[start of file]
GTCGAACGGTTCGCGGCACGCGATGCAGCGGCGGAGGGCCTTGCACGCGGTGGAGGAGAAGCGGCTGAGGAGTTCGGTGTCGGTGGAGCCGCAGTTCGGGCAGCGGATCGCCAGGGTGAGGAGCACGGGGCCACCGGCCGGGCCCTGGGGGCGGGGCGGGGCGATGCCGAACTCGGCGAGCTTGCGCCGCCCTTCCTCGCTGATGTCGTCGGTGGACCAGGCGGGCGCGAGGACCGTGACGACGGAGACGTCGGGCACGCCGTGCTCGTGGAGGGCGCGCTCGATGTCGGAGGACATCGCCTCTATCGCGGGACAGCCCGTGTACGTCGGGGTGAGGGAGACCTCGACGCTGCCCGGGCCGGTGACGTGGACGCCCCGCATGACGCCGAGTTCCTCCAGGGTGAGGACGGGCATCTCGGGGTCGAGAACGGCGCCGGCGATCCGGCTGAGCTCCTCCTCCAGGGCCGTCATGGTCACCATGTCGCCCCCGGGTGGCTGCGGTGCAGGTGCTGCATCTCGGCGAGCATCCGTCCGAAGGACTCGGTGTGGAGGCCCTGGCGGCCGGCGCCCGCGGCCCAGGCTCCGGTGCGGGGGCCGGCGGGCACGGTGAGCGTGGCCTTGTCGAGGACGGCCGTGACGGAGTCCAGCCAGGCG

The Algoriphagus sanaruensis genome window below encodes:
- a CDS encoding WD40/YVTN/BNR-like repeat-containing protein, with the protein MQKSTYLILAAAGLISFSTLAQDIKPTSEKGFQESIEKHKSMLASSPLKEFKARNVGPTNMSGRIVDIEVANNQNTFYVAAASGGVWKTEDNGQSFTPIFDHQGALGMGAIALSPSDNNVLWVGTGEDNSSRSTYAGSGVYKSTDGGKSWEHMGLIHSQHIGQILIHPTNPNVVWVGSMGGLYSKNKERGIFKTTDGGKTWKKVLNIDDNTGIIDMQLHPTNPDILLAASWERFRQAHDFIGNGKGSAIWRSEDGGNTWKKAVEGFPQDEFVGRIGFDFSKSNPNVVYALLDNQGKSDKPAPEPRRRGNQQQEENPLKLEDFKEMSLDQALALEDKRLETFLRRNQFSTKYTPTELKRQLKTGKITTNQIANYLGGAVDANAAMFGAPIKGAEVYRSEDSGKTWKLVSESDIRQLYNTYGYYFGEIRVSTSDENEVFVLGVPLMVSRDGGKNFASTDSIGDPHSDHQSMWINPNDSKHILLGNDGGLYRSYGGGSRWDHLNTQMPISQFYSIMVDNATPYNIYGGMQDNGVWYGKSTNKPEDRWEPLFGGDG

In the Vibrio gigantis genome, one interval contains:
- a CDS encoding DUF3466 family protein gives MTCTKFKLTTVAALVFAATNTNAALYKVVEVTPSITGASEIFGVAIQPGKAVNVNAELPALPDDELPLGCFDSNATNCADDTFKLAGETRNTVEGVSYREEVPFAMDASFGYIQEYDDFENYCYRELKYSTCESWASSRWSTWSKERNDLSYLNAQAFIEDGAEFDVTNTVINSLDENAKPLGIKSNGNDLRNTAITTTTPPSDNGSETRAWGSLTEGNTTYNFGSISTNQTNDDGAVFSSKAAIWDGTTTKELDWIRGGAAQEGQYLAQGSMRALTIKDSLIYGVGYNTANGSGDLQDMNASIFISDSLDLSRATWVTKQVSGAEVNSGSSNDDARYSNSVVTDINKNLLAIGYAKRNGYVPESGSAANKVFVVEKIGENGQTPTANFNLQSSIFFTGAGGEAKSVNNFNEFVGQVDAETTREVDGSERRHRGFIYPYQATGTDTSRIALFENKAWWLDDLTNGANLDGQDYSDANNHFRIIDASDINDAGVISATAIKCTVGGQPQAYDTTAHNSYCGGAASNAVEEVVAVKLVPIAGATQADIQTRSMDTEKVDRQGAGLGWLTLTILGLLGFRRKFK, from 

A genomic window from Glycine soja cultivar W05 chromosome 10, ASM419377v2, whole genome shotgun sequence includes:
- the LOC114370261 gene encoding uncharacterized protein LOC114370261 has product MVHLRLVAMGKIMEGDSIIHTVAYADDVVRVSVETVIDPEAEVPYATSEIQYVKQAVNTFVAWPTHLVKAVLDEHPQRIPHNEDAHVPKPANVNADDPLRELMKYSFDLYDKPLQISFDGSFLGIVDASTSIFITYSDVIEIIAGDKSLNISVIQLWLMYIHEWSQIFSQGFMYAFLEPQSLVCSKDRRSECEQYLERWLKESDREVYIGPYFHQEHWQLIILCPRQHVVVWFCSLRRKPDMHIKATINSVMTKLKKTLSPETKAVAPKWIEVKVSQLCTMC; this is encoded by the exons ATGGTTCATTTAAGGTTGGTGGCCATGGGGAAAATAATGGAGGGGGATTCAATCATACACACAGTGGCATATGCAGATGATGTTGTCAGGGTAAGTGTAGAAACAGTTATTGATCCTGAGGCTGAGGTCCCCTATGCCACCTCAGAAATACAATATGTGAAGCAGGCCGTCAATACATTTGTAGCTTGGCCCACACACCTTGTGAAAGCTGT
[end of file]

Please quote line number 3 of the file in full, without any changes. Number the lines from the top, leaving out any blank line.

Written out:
- a CDS encoding WD40/YVTN/BNR-like repeat-containing protein, with the protein MQKSTYLILAAAGLISFSTLAQDIKPTSEKGFQESIEKHKSMLASSPLKEFKARNVGPTNMSGRIVDIEVANNQNTFYVAAASGGVWKTEDNGQSFTPIFDHQGALGMGAIALSPSDNNVLWVGTGEDNSSRSTYAGSGVYKSTDGGKSWEHMGLIHSQHIGQILIHPTNPNVVWVGSMGGLYSKNKERGIFKTTDGGKTWKKVLNIDDNTGIIDMQLHPTNPDILLAASWERFRQAHDFIGNGKGSAIWRSEDGGNTWKKAVEGFPQDEFVGRIGFDFSKSNPNVVYALLDNQGKSDKPAPEPRRRGNQQQEENPLKLEDFKEMSLDQALALEDKRLETFLRRNQFSTKYTPTELKRQLKTGKITTNQIANYLGGAVDANAAMFGAPIKGAEVYRSEDSGKTWKLVSESDIRQLYNTYGYYFGEIRVSTSDENEVFVLGVPLMVSRDGGKNFASTDSIGDPHSDHQSMWINPNDSKHILLGNDGGLYRSYGGGSRWDHLNTQMPISQFYSIMVDNATPYNIYGGMQDNGVWYGKSTNKPEDRWEPLFGGDG